Porn Flakes and the Road to Wellville

Readers who also listen to the podcast I cohost already know that I frequently talk about the cultural strictures on masturbation. I do this for two reasons. The first is to normalize masturbation generally as a natural, un-shameful, component of human sexuality. The second is to normalize masturbation for women. The idea that women are self-directed agents of our own sexuality is still a novel concept in the darker corners of society, and promulgating a pro-women, sex-positive message is my idea of empowerment.

Because sexual repression is often disguised as medical advice, actual information can be difficult to tease out of the pearl-clutching. This article originally published way back in 2009, so some of the links are probably broken. Enjoy!

As an anthropologist and foodie, I am somewhat attuned to dietary trends in our culture. As a skeptic, I am fascinated by unproven health claims on food packaging. I thought the current prevalence of such claims on food and supplements reflected a modern (among the affluent-- who can afford organic and other specialty food products) trend toward more dietary awareness and desire for "natural" healthful foods. I was wrong.  Marketing food as medicine has been around since at least the 1800s.  Carrie McLaren writes a fascinating history of 19th century exploitation of a credulous public in marketing food mythology.  In her article "Porn Flakes," McLaren outlines the mythology linking (sexual) health to food:

"As a rule, there's often more to folk wisdom than bad science, and so it is with myths about masturbation and other aspects of sexuality. In America, a peculiar flowering of these myths took place in the 19th century. Though the predictable culprits -- Victorian prudery, evangelical Christianity, entrepreneuriallism -- are part of the picture, what's less known is the the myths' century-old relationship with whole-grain foodstuffs. Thanks to certain influential health advocates, sex and diet were inexorably linked, and, for both, healthy meant bland."

She traces the fascinating origins of breakfast cereals as medicine, linking religion, medicine, societal mythology attributing masturbation with causing all diseases, klismaphilia (apparently as a substitute for sexual intercourse), and whole grains. Around 1895 C.W. Post was in competition with John Harvey Kellogg. Post wrote his own ads:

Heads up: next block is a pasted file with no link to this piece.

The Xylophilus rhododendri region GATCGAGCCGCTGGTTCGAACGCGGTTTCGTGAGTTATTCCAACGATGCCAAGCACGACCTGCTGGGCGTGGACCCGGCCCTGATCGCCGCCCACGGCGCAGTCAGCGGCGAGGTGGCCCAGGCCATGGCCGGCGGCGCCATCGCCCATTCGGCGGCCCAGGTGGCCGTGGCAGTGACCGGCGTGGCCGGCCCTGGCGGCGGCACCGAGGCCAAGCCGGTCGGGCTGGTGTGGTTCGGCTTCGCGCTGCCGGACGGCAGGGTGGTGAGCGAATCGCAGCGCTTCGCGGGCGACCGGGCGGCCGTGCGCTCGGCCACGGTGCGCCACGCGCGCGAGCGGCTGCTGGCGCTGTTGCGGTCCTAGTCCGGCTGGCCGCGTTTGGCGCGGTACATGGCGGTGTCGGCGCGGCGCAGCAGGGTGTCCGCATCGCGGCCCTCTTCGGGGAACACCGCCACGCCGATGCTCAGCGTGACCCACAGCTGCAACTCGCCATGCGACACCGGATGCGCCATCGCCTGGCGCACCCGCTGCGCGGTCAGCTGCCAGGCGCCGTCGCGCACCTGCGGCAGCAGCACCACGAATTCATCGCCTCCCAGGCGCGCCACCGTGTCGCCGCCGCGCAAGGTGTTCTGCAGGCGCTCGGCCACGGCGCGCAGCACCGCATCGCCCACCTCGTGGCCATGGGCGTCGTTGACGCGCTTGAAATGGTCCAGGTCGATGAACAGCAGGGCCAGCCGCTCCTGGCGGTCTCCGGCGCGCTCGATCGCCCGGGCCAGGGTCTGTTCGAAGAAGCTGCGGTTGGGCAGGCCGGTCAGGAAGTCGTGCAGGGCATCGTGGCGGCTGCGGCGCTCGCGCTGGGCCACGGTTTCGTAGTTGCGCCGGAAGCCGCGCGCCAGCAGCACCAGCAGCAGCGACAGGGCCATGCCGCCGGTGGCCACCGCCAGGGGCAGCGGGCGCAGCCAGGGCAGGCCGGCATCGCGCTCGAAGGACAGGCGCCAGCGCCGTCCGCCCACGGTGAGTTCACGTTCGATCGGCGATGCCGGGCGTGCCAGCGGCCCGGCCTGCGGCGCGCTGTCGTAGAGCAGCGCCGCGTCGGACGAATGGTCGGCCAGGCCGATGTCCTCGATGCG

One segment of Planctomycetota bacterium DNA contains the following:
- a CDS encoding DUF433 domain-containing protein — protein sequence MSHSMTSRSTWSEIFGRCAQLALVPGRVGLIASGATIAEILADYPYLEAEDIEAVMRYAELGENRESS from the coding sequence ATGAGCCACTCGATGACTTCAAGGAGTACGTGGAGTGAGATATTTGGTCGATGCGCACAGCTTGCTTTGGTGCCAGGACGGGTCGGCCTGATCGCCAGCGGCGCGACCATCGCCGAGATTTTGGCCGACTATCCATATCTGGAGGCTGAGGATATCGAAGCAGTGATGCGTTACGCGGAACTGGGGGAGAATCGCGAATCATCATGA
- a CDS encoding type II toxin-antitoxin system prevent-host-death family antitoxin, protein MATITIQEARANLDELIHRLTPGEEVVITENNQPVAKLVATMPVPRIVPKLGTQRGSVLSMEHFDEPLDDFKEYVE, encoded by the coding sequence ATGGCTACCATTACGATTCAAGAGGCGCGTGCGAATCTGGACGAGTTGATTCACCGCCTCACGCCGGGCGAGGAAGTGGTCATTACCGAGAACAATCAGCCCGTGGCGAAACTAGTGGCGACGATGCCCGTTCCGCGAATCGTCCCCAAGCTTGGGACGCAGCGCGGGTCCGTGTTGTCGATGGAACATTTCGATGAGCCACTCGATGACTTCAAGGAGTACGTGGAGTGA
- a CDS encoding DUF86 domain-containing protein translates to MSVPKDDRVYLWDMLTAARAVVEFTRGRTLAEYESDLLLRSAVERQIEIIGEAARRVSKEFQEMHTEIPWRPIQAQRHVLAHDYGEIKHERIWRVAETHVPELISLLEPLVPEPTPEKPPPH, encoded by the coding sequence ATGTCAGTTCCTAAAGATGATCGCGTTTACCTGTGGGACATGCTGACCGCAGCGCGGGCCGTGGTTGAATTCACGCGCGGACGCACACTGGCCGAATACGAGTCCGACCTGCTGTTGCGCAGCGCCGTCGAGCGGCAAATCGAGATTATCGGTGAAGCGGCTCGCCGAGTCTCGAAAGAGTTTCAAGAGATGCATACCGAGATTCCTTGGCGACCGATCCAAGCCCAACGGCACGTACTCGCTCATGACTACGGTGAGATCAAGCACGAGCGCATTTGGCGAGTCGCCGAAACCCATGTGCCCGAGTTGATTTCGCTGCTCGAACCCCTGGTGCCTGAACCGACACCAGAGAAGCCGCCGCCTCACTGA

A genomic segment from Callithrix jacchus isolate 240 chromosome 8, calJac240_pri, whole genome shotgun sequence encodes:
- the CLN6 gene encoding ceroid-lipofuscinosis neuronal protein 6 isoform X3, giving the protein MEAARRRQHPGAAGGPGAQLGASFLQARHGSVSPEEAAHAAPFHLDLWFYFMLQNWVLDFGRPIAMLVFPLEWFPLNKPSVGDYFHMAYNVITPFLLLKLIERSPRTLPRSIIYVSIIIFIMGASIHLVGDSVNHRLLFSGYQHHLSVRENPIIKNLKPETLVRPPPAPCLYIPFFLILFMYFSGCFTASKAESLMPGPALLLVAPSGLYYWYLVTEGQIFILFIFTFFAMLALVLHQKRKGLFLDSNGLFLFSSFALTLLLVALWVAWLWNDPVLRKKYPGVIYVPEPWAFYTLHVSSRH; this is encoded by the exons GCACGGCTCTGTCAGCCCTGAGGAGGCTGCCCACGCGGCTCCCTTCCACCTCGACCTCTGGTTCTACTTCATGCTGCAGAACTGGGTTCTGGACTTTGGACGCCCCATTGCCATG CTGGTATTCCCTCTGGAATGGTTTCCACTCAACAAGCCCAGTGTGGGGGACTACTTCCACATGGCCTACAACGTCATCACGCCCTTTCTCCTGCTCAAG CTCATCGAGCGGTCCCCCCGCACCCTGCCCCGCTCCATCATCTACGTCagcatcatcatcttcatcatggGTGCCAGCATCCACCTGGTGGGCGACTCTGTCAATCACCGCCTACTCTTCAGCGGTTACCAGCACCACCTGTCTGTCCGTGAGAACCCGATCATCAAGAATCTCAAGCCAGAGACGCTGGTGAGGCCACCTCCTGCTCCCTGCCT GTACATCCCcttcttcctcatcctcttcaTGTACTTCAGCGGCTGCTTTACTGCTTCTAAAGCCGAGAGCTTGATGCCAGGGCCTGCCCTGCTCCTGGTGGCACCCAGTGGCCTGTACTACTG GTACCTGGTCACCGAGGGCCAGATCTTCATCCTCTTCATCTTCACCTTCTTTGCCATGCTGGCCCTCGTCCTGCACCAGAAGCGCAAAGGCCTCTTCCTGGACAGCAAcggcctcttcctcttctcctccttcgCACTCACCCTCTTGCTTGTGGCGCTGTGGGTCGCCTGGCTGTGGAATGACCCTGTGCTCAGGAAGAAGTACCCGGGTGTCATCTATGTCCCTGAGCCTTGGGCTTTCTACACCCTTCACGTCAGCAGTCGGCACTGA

"Post wrote all the advertisements, product descriptions and company literature himself. In so doing, he created a totally new kind of copy -- the first to advertise food as a medicine for regular (sorry) consumers. The original campaign for Postum claimed "It Makes Red Blood." After that, Post went hogwild and invented a disease, "coffee neuralgia," to help sell Postum. "Lost Eyesight through Coffee Drinking," read the ad, followed by a tear-jerking case reported from Somewhere, Illinois. The moral: quit coffee, drink Postum.

Post's next brainstorm was a batch of wheaty, rock-like morsels called Grape Nuts. This time he advertised the cereal food as an alternative to surgery for an inflamed appendix. Grape Nuts, a "brain food" could also cure consumption, malaria and loose teeth.

Every box of Grape Nuts came with a copy of Post's classic text, The Road To Wellville. Basically, it urged conscious consumers to 'Eat Grape Nuts, drink Postum, and think positive thoughts.'"

Unfortunately contemporary Americans still need to be skeptical of such claims. Marketing departments know exactly how to craft compelling ads. Some skirt the regulations, and others accept the fines as the cost of doing business. Dr. Stephen Novella's discussion of FDA regulation of the dietary supplement industry appeared recently. Here's an overview:

"In the US, supplement regulation is primarily determined by the Dietary Supplement Health and Education Act of 1994 (DSHEA), which is an amendment of the Federal Food, Drug and Cosmetic Act. The purpose of DSHEA was to limit FDA power to regulate supplements and to expand the definition of 'supplement.' [...]